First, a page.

|The Smiths were one of the U.K.'s brightest pop acts of the '80s, with singer
Morrissey setting his witty and emotionally honest lyrics against Johnny Marr's
serpentine, arpeggiated guitar lines. This tribute smartly avoids trying to mimic
the band's singular charm, aiming to redefine the songs as if they'd always been
part of each performer's catalog. Trespassers William slow down "There Is A Light
That Never Goes Out" until it purrs with sweetness. Solvents turn "Is It Really So
Strange" into a campfire clap-along. Elk City interprets "I Know It's Over" as a
skipping piece of Chamber pop. Belly's Tanya Donelly finds an intimacy to
"Shoplifters of the World Unite." Kitten retains the firepower of "Panic" with a
Eurodisco sound resembling Blondie. Greg Laswell sits at the piano for a dramatic
take on "Half A Person." William Fitzsimmons whispers the lullaby "Please Please
Please Let Me Get What I Want," and the legendary Wedding Present adds a muscular
power to "Hand in Glove." It's a worthwhile tribute that reinvents the songs while
retaining The Smiths' glorious spirit.|
Praise for Please, Please, Please...
"...Morrissey and his (charming) men get the sweet-and-tender treatment from alt-pop types, including Sixpence None the Richer and Mandy Moore pal Mike Viola, who classes up "How Soon Is Now?" with movie-score strings." - Mikael Wood, Entertainment Weekly
"...An awesome cover-compilation!" - Paste Magazine
"...For its latest effort, American Laundromat Records has once again gone above and beyond the call of duty. The subject band, while certainly legendary in the rock world, probably falls into a narrower niche of fans than any previous projects. Thankfully, the bands that cover the songs of Morrissey and Co. here are obviously part of that niche. Listening to acts such as Kitten, Tanya Donelly and The Wedding Present give their respective takes on "Panic," "Shoplifters of the World Unite" and "Hand in Glove" makes you wonder what Morrissey himself might think of the efforts. For fans of The Smiths, "Please, Please, Please" is like discovering these songs all over again." -Devin Grant, Post & Courier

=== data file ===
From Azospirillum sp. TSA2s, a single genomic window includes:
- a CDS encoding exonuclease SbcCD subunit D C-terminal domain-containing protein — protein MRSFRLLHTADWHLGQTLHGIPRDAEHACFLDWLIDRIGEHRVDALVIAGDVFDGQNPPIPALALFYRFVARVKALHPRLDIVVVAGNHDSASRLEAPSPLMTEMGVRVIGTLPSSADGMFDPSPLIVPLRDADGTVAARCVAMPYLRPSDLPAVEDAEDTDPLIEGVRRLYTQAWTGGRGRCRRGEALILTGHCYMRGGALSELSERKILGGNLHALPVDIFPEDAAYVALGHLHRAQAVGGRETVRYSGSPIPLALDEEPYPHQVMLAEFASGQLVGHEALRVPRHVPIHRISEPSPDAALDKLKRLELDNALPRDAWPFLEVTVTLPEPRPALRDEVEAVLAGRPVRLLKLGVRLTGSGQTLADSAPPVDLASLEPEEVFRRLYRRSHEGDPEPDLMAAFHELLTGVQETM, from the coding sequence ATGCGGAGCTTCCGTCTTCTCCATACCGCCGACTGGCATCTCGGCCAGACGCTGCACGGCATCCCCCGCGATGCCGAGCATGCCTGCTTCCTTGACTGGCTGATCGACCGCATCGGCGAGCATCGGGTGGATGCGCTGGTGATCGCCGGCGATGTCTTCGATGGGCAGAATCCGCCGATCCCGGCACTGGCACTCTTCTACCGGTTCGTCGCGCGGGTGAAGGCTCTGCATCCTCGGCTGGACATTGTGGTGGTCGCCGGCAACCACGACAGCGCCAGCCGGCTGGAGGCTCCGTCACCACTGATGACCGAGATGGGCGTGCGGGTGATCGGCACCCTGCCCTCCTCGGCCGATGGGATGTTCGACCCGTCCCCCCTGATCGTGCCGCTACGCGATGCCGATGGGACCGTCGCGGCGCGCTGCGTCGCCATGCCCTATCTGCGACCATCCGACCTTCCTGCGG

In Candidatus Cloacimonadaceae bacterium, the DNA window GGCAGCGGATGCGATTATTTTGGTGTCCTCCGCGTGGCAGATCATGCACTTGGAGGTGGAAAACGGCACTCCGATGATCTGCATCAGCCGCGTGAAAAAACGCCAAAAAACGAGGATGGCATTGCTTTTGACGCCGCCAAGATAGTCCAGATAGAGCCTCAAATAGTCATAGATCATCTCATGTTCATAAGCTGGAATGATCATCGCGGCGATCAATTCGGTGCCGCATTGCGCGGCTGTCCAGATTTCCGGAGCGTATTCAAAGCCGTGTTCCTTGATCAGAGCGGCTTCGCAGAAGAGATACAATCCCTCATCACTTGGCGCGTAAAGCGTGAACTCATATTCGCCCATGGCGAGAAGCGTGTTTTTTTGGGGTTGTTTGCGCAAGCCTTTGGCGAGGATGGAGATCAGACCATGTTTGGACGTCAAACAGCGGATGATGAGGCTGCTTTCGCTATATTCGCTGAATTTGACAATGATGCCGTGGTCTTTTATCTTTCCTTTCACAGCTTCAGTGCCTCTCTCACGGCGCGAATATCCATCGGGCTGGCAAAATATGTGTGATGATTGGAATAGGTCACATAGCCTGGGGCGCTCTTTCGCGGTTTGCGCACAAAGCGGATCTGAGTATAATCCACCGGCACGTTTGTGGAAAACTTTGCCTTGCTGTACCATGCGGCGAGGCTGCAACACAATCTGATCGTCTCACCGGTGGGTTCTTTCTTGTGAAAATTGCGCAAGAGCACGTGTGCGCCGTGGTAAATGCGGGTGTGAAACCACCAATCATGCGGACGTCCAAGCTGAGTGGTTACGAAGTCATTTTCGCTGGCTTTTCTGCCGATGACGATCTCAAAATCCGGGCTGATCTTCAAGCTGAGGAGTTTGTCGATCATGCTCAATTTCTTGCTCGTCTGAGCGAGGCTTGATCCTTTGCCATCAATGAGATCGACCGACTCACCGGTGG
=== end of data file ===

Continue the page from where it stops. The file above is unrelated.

"...it’s not only deep cuts that get covered on this 20-track collection -- plenty of folks take a crack at the monsters of Smith-dom. Joy Zipper slows down "What Difference Does It Make?", largely de-clawing it but making it more meditative and not without its charms; Mike Viola boldly turns in a chamber pop rendering of "How Soon Is Now"; Donelly goes unplugged for "Shoplifters of the World Unite"; and vets The Wedding deliver a highlight in a noisy, buzzing version of "Hand in Glove". That song was of course famously covered in 1984 by the great Sandie Shaw, and a vintage shot of Shaw graces the cover of Please, Please, Please, whose other notable tracks include "Reel Around the Fountain" from Built To Spill’s Doug Martsch, a sparkling, orchestral "Stop Me" from The Rest, and a couple of current indie rock luminaries: Telekinesis, who infuse a jolt of pep into "Sheila Take a Bow," and Katy Goodman of La Sera and Vivian Girls, does the opposite, reining in "What She Said" into something acoustic and lovely." - Noisevox.com
"...Several big names turn out to show their interpretations of Moz & Marr’s classics: Built to Spill’s Doug Martsch supplies an easygoing “Reel Around the Fountain”, while Telekinesis provide a raucous cover of “Sheila Take a Bow”. There’s also an unexpected appearance from Sixpence None the Richer with a warm, sunny take on “I Won’t Share You” and a fuzz-drenched rocker version of “Hand in Glove” by The Wedding Present. The best (and furthest straying) of these is Girl in a Coma’s backwoodsy, foot-stomping “Rubber Ring” cover.
Surprisingly, it’s the lesser-known names that steal the show: Kitten’s spacey, upbeat take on “Panic”, Cinerama’s sample-peppered, soothingly ambient cover of “London”, and Tanya Donelly and Dylan in the Movies’ soft, heartfelt acoustic version of “Shoplifters of the World Unite” are all show stoppers. Dala’s smoky cabaret cover of “Last Night I Dreamt That Somebody Loved Me” is possibly more heartbreaking than the original. Mike Viola and The Section Quartet swap heavily tremolo-ed guitars for moody strings on one of the more unique versions of “How Soon Is Now?” laid to record. Listing every solid track’s merits would take too long; there’s hardly a dud among the two-disc set’s 20 tracks.
American Laundromat Records has assembled an outstanding and highly varied assortment of Smiths covers for their tribute record. Each and every artist shows a reverence and love towards the material they’re working with; many take respectful liberties with their songs, giving a refreshing take on the music for those who know every lyric by heart and perhaps shedding a new light on the band for those who don’t fall into The Smiths’ cult worship camp." -Austin Trunick, Consequence of Sound